As well as providing mentorship for photographers, both emerging and seasoned, to assist them in navigating today’s media landscape, the EF also enables partnering with journalists in production and for distribution opportunities.

SM: In the first year what was very special was that we were able to link photographer Cedric Gerbehaye with a writing partner, Rebecca Hamilton, that gave him further exposure, and then we found another funding partner to support his return to report together. Now his story about South Sudan is becoming a substantial long-term project, which was his goal and that’s fantastic for us to see evolve. The EF will continue to partner with the Pulitzer Center for Crisis Reporting who has a large host of journalists and our mission will be to do more of that matchmaking where it can work well. It may not be right for every project. But personally I think that’s one of the biggest losses for independent photographers, no longer having those intellectual partners in the field.

The EF’s aim is for increased dissemination and greater impact for the work. Meiselas sees a blend of sources as the most viable way to enable this.

SM: There are some foundations that ask why are we helping subsidize commercial media, be it TIME or the New York Times or others—but that’s not our mission. We know that the media can no longer support the level of production that they did less than a decade ago. Budget cutbacks impact extensive travel, but they are still willing, and should pay for the reproduction of original content. We’re trying to reinforce the value of a community of witnesses, whose contributions are different than citizen journalists. Documentary photographers have a very specific and very entrepreneurial talent and we are looking to explore ways to sustain visual storytelling. It is not a sustainable model to depend on philanthropy. But the question is, can you create a blend of sources and then continue to find ways to disseminate this work? Can we show impact on the issues from this work? We don’t see the EF as a destination site, that’s not its purpose. What we’re hoping is that by showing what projects we support, the EF can connect more people willing to support the importance of this work.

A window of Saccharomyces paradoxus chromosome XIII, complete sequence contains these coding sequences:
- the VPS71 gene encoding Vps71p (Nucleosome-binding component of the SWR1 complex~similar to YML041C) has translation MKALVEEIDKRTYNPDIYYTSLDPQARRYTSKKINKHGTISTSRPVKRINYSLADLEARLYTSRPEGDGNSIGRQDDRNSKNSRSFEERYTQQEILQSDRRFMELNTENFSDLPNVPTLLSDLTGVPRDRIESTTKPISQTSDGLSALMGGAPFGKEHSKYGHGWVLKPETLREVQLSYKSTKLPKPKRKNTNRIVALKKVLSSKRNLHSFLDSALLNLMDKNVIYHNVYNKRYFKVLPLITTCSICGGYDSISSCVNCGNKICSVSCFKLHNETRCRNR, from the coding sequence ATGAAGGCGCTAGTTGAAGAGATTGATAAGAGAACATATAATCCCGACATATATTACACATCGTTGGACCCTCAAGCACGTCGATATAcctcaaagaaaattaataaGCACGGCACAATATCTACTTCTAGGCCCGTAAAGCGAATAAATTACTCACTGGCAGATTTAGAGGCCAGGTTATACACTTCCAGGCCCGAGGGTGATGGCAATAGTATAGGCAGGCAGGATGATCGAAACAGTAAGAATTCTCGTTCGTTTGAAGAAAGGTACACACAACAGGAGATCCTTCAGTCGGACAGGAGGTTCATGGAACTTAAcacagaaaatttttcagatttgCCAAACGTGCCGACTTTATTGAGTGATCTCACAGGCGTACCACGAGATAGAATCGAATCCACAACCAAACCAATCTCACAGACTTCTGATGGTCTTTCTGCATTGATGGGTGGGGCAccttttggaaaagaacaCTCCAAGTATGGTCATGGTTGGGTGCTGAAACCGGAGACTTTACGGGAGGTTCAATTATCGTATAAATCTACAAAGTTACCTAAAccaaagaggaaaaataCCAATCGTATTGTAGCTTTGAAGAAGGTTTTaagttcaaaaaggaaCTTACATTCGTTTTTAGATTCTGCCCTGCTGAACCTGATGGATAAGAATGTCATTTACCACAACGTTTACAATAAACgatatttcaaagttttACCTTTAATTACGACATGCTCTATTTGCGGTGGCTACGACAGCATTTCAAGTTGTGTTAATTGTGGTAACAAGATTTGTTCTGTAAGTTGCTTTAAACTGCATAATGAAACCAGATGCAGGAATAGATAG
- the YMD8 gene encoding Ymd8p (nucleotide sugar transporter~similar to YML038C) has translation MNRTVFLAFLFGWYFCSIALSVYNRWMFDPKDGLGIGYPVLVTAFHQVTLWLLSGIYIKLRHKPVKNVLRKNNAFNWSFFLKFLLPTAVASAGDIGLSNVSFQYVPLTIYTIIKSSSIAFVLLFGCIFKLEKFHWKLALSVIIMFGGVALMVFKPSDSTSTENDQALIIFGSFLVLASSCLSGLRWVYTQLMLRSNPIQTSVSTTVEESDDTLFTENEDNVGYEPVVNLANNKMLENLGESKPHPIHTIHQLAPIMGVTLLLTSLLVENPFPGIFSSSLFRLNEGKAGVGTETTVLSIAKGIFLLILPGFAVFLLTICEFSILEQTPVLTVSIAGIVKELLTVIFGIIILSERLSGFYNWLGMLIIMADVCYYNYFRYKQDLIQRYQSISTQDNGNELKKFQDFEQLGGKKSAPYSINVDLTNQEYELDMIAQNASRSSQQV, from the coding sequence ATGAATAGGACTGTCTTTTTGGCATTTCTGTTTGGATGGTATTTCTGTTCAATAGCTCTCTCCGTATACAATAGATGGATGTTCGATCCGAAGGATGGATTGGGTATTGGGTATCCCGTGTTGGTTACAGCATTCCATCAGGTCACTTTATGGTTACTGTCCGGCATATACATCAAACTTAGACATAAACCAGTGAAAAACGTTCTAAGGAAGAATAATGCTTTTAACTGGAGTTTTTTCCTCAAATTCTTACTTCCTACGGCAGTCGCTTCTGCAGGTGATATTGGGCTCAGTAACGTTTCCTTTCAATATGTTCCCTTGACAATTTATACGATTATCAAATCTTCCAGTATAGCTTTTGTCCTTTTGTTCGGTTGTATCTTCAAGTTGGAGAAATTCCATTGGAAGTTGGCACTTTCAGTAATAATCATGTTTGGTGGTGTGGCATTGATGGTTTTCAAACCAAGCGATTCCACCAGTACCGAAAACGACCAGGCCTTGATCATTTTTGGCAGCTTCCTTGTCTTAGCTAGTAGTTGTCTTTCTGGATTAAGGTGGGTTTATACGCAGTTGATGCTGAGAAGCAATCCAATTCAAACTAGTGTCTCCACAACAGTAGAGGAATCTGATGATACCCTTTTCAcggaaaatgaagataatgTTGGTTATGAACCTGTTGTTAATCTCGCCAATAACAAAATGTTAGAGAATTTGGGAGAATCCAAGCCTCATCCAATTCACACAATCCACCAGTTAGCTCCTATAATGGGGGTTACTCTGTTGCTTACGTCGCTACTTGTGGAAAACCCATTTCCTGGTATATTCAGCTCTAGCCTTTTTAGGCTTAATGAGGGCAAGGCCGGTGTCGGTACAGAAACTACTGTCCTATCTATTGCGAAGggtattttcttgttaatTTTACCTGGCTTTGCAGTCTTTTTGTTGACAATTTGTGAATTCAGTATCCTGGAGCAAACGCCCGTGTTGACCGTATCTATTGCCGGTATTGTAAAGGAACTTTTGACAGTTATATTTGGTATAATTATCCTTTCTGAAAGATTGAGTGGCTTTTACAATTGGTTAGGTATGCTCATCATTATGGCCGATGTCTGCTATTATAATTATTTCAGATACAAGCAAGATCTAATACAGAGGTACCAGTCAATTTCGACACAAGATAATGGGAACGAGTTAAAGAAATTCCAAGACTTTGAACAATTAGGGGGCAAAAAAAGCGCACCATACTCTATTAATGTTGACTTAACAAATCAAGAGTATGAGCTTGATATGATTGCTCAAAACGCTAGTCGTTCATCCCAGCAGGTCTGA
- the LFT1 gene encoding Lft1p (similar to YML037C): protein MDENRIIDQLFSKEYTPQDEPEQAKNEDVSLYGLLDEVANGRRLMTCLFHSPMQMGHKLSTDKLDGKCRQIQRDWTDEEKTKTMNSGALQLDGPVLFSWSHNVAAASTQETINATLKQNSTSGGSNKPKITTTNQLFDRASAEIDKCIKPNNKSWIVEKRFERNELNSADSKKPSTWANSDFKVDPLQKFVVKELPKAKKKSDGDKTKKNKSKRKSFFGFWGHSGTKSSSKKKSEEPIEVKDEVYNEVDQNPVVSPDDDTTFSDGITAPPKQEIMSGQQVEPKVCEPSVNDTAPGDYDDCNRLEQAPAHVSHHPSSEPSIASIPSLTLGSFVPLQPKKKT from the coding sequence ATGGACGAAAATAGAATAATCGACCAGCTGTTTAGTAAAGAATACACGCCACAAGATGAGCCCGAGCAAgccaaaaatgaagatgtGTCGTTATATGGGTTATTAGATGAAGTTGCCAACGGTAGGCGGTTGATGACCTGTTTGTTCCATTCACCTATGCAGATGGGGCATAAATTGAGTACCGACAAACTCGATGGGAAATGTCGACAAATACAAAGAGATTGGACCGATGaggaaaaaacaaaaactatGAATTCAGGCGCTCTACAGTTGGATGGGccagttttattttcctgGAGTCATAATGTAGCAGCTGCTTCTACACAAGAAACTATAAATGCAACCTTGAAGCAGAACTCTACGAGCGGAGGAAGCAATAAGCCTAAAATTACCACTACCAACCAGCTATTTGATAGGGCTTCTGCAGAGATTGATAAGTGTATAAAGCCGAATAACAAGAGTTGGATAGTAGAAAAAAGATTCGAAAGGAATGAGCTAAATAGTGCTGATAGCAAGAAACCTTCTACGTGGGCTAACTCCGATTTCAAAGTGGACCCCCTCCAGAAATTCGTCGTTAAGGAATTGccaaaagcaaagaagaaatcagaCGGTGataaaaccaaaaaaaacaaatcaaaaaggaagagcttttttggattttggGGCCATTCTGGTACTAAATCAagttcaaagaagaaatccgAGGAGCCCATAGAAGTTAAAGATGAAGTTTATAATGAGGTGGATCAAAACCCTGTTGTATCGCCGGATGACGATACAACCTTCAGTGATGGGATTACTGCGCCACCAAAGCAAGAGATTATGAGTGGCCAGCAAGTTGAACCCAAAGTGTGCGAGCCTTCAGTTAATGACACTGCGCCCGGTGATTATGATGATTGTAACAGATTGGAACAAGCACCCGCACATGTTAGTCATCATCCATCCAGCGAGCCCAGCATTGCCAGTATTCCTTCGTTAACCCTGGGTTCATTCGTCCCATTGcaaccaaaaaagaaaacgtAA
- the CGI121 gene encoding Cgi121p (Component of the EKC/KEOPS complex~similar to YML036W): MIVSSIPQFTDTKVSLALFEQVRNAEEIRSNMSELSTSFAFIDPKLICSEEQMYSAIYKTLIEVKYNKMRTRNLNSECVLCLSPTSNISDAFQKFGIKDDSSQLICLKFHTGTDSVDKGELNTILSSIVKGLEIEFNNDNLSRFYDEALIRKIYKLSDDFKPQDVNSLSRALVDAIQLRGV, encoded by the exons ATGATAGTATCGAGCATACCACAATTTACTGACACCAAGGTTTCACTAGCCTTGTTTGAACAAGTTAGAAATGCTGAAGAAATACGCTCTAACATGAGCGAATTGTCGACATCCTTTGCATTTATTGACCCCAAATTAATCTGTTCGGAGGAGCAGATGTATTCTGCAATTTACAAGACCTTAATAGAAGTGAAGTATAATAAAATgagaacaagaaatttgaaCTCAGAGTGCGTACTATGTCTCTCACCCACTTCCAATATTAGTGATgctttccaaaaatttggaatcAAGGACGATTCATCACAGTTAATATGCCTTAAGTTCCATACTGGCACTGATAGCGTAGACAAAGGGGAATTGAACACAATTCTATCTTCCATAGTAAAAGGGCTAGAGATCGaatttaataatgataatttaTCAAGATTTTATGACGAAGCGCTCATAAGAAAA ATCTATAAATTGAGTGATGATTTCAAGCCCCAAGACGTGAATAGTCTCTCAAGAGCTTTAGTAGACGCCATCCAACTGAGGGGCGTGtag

The EF has worked to extend the idea of collaborative community building by supporting photographers from different agencies.

SM: I think the competitiveness has to shift to a collaborative spirit of rebuilding this community that used to function in an interdependent way. It’s really important and we have to have new strategies to do that. Of course there is some competitive energy between different small collectives of photographers. But ultimately we have more common interests than we have differences. We have got to see that and act upon it. One thing that is not very well understood about the EF is people think its all Magnum. I feel for 60+ years Magnum has seeded, supported, and inspired other kinds of groups. Kadir van Lohuizen is with NOOR, Cedric Gerbehaye is with Vu, Tomas van Houtryve is with the VII Network. I could go down the list. We’re supporting other agencies in terms of the photographers we fund to do the work that we believe contributes to a healthier civil society.

As the northeastern U.S. braces for the latest in a seemingly endless series of winter storms, new research has shown that the persistent cold weather suffered by much of the United States this winter may be a result of a changing jet stream pattern. A new study shows that the jet stream over Northern Europe and North America may be taking a longer, more meandering path as a result of a rapidly warming Arctic narrowing the differential between upper and middle latitudes, reports the BBC. Temperatures in the Arctic have been rising two to three times as rapidly as the rest of the globe, and as the difference in temperature between the Arctic and middle latitudes diminishes, the jet stream that separates them slows. That means that cold weather over North America tends to linger longer, according to the study presented at American Association for the Advancement of Science (AAAS) in Chicago. It also means that warm weather is pushed further north and cold weather heads further South. Alaska and Scandinavia have had unusually warm winters this year, while southern U.S. cities like Atlanta have been struck by rare snowstorms and freezing weather. More snow began bearing down on cities like Boston and New York on Saturday, just days after a mammoth snowstorm inundated the region with over a foot of snow in some areas and caused thousands of flight cancellations across the country. Boston is expecting up to a foot of snow this weekend and up to six inches are expected around New York City. [BBC]